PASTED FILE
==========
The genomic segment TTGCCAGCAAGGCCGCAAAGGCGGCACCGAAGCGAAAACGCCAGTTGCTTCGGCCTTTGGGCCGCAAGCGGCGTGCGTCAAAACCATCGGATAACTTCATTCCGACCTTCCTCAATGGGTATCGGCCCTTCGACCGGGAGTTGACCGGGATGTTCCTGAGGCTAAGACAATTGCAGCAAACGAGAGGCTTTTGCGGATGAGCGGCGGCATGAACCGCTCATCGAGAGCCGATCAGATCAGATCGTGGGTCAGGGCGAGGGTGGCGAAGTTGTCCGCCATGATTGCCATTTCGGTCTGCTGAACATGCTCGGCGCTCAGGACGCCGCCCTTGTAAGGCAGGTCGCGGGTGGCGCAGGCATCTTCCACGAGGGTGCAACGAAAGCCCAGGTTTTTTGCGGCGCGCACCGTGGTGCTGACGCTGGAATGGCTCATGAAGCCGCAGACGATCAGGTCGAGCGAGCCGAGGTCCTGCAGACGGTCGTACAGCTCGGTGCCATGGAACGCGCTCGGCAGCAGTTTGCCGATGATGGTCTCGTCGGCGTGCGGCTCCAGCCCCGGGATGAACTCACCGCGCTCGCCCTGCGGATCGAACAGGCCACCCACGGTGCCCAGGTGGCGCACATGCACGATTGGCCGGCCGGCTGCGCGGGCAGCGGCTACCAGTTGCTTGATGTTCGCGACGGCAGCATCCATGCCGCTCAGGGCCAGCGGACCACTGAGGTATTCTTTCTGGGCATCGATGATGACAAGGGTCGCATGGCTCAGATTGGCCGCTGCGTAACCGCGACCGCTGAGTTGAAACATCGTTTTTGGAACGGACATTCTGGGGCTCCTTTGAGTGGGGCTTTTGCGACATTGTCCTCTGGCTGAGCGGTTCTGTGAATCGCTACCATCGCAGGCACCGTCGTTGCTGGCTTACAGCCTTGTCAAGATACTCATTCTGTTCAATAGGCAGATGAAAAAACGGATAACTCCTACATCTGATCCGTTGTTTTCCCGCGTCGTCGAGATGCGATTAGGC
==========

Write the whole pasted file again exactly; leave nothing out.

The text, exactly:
The genomic segment TTGCCAGCAAGGCCGCAAAGGCGGCACCGAAGCGAAAACGCCAGTTGCTTCGGCCTTTGGGCCGCAAGCGGCGTGCGTCAAAACCATCGGATAACTTCATTCCGACCTTCCTCAATGGGTATCGGCCCTTCGACCGGGAGTTGACCGGGATGTTCCTGAGGCTAAGACAATTGCAGCAAACGAGAGGCTTTTGCGGATGAGCGGCGGCATGAACCGCTCATCGAGAGCCGATCAGATCAGATCGTGGGTCAGGGCGAGGGTGGCGAAGTTGTCCGCCATGATTGCCATTTCGGTCTGCTGAACATGCTCGGCGCTCAGGACGCCGCCCTTGTAAGGCAGGTCGCGGGTGGCGCAGGCATCTTCCACGAGGGTGCAACGAAAGCCCAGGTTTTTTGCGGCGCGCACCGTGGTGCTGACGCTGGAATGGCTCATGAAGCCGCAGACGATCAGGTCGAGCGAGCCGAGGTCCTGCAGACGGTCGTACAGCTCGGTGCCATGGAACGCGCTCGGCAGCAGTTTGCCGATGATGGTCTCGTCGGCGTGCGGCTCCAGCCCCGGGATGAACTCACCGCGCTCGCCCTGCGGATCGAACAGGCCACCCACGGTGCCCAGGTGGCGCACATGCACGATTGGCCGGCCGGCTGCGCGGGCAGCGGCTACCAGTTGCTTGATGTTCGCGACGGCAGCATCCATGCCGCTCAGGGCCAGCGGACCACTGAGGTATTCTTTCTGGGCATCGATGATGACAAGGGTCGCATGGCTCAGATTGGCCGCTGCGTAACCGCGACCGCTGAGTTGAAACATCGTTTTTGGAACGGACATTCTGGGGCTCCTTTGAGTGGGGCTTTTGCGACATTGTCCTCTGGCTGAGCGGTTCTGTGAATCGCTACCATCGCAGGCACCGTCGTTGCTGGCTTACAGCCTTGTCAAGATACTCATTCTGTTCAATAGGCAGATGAAAAAACGGATAACTCCTACATCTGATCCGTTGTTTTCCCGCGTCGTCGAGATGCGATTAGGC